Slaughterhouse Blues, (Shotgun Honey/ Down & Out Books, PB, $11.95, 136 pages, ISBN 978-1-946502-40-7) by Nick Kolakowski is a short, but intense piece of hard-boiled crime fiction that features a pair of romantically linked antiheros named Fiona and Bill.  Together, they’re gun-loving masters of bad-assiveness . . . he’s a big-time, big-score, high-living master thief and she’s a dead-shot, merciless, hitter-for-hire.  As the tale begins, Bill and Fiona are holed up down in Cuba, where they’re on the run from the Rockaway Mob, from whom Bill “borrowed” several million dollars in their first adventure, A Brutal Bunch of Heartbroken Saps.  They know that the mob godfathers are going to come for them, but they’re unprepared for a pair of assassins who’re so utterly amoral, they’re almost insane.  From Cuba to Nicaragua to New York City, the chase is on and Bill and Fiona won’t survive unless they can somehow pull off an impressive robbery of an improbable treasure with an unspeakably ugly past.  This little gem of a novel will only take a couple of lunch hours to read, but it’ll keep you entertained a lot longer than that!

Like the review . . . let your friends know, You saw it in the Mysterious Book Report . . . The greatest compliment you can give, is to like us and share it with others on Facebook.

Follow us on Facebook, Twitter, Goodreads, Instagram.

http://www.Facebook.com/JohnDwaineMcKenna

http://www.Twitter.com@MB_Report

http://www.Goodreads.com/JohnDwaineMcKenna

http://www.Instagram.com/mysterious_book_report http://www.mysteriousbookreport.com

The Bomb Maker

Posted by on Apr 2, 2018 in Mysterious Book Report, TV Townsman Articles | 0 comments

The Bomb Maker

Mysterious Book Report No. 328

by John Dwaine McKenna

One way to judge the character of a hero is by assessing the nature of his or her adversary.  The wickeder the villain, the more courageous the protagonist will appear to be, because conflict creates drama, and it is the following sequence of events . . . emotional, turbulent or tragic . . . which keeps readers turning the pages.  We’ve gotta see what comes next because all humans are curious and emotional.  Now, one of Americas most psychologically astute thriller writers has come up with a novel that covers all of the above, and then some.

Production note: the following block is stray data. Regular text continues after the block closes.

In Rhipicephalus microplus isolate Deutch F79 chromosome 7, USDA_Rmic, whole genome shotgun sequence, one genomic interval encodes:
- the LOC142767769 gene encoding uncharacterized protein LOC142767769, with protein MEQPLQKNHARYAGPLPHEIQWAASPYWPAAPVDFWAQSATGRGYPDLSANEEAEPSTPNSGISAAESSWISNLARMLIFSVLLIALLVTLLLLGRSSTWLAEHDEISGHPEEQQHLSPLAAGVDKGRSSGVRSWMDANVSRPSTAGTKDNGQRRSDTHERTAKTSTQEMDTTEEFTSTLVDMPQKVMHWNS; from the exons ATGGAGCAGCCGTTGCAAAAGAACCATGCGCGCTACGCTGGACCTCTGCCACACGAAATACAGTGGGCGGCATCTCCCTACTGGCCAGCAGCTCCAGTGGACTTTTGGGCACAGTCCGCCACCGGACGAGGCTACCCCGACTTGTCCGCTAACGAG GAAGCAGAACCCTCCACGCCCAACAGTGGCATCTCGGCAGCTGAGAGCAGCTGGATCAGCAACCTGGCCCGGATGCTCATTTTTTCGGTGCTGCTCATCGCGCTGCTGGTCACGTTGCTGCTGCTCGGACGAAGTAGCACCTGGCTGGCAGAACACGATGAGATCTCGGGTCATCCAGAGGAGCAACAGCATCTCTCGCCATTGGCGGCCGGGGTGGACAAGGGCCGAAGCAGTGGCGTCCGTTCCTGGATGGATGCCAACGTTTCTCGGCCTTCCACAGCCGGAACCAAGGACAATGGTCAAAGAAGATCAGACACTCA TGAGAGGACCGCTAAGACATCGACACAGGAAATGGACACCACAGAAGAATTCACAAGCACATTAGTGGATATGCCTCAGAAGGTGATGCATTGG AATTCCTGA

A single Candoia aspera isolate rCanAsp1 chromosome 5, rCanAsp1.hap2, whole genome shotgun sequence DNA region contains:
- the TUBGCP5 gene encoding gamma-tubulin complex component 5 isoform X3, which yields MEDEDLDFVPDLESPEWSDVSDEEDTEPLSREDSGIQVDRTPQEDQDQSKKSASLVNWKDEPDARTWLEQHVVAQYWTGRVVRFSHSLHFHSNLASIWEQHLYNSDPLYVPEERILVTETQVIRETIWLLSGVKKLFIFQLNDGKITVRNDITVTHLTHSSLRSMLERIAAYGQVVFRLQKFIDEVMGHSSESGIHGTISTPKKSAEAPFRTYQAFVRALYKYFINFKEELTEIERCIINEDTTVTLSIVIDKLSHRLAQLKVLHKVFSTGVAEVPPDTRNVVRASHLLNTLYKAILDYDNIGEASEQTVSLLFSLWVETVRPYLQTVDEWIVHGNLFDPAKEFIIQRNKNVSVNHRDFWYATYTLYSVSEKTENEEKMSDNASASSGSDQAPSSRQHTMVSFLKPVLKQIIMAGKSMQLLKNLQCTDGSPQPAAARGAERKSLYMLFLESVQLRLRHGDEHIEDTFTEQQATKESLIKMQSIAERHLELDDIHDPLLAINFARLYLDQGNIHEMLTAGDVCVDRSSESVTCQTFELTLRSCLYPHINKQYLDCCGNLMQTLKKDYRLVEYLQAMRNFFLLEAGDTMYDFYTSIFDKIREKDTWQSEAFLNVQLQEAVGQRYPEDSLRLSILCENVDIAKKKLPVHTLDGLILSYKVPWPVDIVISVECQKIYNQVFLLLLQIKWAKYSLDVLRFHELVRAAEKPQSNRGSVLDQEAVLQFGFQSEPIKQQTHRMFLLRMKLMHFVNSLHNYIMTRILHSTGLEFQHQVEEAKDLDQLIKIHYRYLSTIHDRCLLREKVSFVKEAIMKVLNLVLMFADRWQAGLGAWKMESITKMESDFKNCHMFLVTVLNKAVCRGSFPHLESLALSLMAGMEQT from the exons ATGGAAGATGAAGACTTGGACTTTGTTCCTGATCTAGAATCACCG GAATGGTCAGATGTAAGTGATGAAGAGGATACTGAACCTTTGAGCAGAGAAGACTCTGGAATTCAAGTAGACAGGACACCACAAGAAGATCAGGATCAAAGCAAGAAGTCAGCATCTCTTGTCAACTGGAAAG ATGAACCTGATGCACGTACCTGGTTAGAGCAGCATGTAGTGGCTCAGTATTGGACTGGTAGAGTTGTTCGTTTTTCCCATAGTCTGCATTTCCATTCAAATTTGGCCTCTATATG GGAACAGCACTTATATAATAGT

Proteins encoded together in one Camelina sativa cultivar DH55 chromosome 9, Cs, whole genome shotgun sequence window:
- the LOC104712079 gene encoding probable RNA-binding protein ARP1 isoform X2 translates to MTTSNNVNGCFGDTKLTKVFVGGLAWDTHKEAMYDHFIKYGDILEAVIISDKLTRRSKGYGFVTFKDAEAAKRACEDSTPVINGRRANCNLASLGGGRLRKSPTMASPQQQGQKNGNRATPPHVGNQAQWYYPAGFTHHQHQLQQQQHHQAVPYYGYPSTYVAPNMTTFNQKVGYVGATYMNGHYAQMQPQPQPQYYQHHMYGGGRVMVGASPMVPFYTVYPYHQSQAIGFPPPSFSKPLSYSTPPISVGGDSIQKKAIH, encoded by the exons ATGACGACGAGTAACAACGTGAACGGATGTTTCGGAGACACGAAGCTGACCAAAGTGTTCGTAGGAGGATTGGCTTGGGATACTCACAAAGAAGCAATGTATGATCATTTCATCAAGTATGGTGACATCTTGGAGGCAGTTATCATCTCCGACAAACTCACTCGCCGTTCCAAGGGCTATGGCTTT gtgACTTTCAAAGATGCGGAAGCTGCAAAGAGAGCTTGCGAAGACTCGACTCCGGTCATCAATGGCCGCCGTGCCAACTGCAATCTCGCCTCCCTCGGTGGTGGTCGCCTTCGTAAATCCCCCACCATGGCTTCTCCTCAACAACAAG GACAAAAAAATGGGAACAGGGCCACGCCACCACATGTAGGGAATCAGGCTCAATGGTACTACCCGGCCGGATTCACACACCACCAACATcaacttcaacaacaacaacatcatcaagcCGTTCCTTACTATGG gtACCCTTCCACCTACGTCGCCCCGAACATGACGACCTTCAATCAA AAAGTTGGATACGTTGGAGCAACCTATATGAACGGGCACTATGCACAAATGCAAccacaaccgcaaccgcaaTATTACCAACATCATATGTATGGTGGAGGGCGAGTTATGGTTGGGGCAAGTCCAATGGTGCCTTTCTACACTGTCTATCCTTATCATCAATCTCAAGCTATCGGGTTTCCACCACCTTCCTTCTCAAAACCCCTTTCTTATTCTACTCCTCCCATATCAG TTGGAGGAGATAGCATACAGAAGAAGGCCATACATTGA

The Bomb Maker, (Mysterious Press, $26.00, 372 pages, ISBN 978-0-8021-2748-8) by Thomas Perry, has the reader looking over the shoulder of one of the most diabolic, evil, uncaring, solipsistic and murderous characters to come skulking down the pages of a novel since Hannibal Lecter scared the bejezus out of all of us.  He’s known simply as the Bomb Maker and his stated goal is to kill every member of the Los Angeles Police Department Bomb Squad.  When a bomb call is made in the first chapter of the novel, the LAPD responds to the threat, which soon evolves at 27,000 feet per second into a world-class tragedy.  That’s when the deputy chief of police calls upon the retired former leader of the bomb squad to come back to work on an interim basis in order to help rebuild the department.  The heroes name is Dick Stahl.  He’s been running his own security consulting firm and has just returned from a life-threatening mission in Mexico.  His sense of obligation to the members of the bomb squad that he’s tutored and mentored as captain overcomes his reluctance to get involved, and Stahl agrees to step in as the temporary commander.  The frequencies of the calls, and the sophistication of the trigger mechanisms convince him that this is no ordinary malcontent building amateurish, unreliable, simplistic devices.  The bombs are massive, complex and deadly—the work of a brilliant, though demented mind—and they’re coming with increasing persistence because the bomb maker is being pressured by his terrorist backers who want ever bigger bombs as they ramp up to an unknown doomsday scenario.  At the same time, Dick Stahl runs afoul of departmental policies and gets caught in the crosshairs of public opinion, due to the twenty-four hour news cycle in this hair-raising, propulsive and electrifying novel from the pen of America’s best thriller writer.  It’ll keep you reading and thinking about it long after the last page is turned.  Thomas Perry is at the top of his game in The Bomb Maker!

Like the review . . . let your friends know, You saw it in the Mysterious Book Report . . . The greatest compliment you can give, is to like us and share it with others on Facebook.

Follow us on Facebook, Twitter, Goodreads, Instagram.

http://www.Facebook.com/JohnDwaineMcKenna

http://www.Twitter.com@MB_Report

http://www.Goodreads.com/JohnDwaineMcKenna

http://www.Instagram.com/mysterious_book_report http://www.mysteriousbookreport.com